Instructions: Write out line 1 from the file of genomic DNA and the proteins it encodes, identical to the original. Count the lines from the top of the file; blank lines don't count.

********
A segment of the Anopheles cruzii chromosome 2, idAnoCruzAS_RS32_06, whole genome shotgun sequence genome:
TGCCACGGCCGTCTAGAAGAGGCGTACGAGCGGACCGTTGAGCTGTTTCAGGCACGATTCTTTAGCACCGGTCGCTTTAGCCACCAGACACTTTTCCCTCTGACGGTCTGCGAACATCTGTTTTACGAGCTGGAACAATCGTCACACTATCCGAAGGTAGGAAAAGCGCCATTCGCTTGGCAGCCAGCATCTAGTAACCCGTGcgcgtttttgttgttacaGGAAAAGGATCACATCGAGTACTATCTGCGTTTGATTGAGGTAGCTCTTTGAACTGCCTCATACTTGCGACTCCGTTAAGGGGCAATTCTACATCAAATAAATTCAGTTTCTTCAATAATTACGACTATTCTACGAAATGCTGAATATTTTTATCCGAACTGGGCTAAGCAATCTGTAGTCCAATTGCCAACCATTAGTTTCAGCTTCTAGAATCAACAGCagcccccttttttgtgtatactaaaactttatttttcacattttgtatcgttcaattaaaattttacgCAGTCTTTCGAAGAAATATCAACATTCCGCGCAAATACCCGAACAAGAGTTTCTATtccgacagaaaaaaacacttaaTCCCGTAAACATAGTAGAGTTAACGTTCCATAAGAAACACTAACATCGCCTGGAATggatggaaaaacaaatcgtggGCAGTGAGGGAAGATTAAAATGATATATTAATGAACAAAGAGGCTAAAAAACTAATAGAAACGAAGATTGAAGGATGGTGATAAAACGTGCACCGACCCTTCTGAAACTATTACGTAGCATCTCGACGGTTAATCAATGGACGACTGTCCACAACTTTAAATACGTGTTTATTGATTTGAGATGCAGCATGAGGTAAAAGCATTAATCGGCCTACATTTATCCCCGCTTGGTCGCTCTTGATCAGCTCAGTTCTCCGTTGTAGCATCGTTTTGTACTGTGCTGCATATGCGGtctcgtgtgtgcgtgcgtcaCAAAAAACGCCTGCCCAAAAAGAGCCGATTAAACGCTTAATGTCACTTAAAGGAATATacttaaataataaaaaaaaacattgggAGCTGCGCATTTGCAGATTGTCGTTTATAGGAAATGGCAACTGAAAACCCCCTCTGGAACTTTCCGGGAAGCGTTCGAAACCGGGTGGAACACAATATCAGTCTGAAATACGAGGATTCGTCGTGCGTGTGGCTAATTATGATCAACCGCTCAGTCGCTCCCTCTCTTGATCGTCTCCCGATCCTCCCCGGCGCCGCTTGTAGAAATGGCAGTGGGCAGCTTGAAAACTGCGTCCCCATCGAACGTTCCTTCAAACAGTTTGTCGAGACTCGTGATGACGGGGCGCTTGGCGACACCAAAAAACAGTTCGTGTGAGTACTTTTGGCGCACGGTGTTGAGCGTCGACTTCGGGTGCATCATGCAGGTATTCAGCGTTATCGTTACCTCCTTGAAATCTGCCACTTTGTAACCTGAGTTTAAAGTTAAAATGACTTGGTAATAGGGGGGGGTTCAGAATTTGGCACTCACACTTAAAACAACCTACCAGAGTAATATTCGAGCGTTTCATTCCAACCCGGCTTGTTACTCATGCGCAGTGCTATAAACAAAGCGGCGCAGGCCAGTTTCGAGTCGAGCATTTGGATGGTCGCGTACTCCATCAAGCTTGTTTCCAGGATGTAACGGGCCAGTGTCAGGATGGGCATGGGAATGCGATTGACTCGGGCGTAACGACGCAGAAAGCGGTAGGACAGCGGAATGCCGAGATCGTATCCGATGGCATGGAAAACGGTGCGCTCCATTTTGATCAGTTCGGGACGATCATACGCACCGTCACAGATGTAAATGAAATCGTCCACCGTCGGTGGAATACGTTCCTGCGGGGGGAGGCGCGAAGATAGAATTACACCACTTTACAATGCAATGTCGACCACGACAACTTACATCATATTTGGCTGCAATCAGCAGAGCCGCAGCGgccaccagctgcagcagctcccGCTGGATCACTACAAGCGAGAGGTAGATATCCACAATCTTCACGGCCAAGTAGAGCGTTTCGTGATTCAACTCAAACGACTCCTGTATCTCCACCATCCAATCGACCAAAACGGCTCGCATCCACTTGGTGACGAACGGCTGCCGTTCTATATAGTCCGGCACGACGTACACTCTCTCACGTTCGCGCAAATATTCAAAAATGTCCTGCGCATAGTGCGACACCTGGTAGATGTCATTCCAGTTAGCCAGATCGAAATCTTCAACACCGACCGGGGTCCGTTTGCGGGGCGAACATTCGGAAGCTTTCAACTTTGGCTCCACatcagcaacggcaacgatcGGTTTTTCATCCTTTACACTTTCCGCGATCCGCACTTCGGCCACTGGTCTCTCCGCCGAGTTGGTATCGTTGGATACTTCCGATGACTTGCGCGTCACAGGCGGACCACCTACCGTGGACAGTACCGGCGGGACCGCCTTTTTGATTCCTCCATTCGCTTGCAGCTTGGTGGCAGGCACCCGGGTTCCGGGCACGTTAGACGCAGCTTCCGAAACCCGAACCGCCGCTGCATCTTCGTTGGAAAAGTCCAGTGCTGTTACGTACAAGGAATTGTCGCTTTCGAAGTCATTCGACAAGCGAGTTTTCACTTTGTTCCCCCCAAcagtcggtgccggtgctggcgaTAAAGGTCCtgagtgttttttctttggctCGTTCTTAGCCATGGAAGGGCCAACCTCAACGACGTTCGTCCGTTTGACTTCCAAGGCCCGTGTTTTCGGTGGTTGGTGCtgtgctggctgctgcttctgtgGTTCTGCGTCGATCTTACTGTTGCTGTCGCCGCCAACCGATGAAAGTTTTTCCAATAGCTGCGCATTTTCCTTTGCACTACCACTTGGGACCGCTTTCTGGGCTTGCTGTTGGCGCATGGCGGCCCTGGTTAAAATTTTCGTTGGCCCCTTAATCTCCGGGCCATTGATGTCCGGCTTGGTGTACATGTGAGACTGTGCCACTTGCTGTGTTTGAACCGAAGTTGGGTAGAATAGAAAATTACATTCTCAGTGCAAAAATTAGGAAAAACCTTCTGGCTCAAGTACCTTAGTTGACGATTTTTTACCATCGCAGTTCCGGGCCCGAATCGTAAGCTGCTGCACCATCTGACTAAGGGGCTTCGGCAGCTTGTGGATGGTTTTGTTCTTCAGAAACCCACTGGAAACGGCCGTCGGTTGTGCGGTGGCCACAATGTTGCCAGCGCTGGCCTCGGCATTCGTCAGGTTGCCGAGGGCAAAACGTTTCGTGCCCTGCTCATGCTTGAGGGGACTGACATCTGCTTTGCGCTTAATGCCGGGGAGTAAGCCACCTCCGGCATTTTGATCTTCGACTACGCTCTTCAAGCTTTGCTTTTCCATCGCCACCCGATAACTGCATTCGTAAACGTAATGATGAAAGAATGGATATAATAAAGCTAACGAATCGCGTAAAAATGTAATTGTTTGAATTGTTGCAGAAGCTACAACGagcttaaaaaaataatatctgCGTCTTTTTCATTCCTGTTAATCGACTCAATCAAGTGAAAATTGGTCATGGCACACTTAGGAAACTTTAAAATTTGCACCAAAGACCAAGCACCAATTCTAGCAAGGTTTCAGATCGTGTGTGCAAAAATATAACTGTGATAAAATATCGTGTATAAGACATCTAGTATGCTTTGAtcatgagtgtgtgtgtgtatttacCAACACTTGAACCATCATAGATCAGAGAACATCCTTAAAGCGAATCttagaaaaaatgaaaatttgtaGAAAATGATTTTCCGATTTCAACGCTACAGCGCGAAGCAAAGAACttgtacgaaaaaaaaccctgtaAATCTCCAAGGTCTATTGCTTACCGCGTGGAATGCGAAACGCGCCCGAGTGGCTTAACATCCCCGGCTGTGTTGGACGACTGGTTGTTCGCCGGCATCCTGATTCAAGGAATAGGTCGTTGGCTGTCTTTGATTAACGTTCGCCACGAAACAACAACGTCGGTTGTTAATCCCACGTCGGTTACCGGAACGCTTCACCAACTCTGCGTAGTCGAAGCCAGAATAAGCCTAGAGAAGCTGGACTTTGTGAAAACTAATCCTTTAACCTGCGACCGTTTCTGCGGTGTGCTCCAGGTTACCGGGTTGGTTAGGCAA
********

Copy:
A segment of the Anopheles cruzii chromosome 2, idAnoCruzAS_RS32_06, whole genome shotgun sequence genome: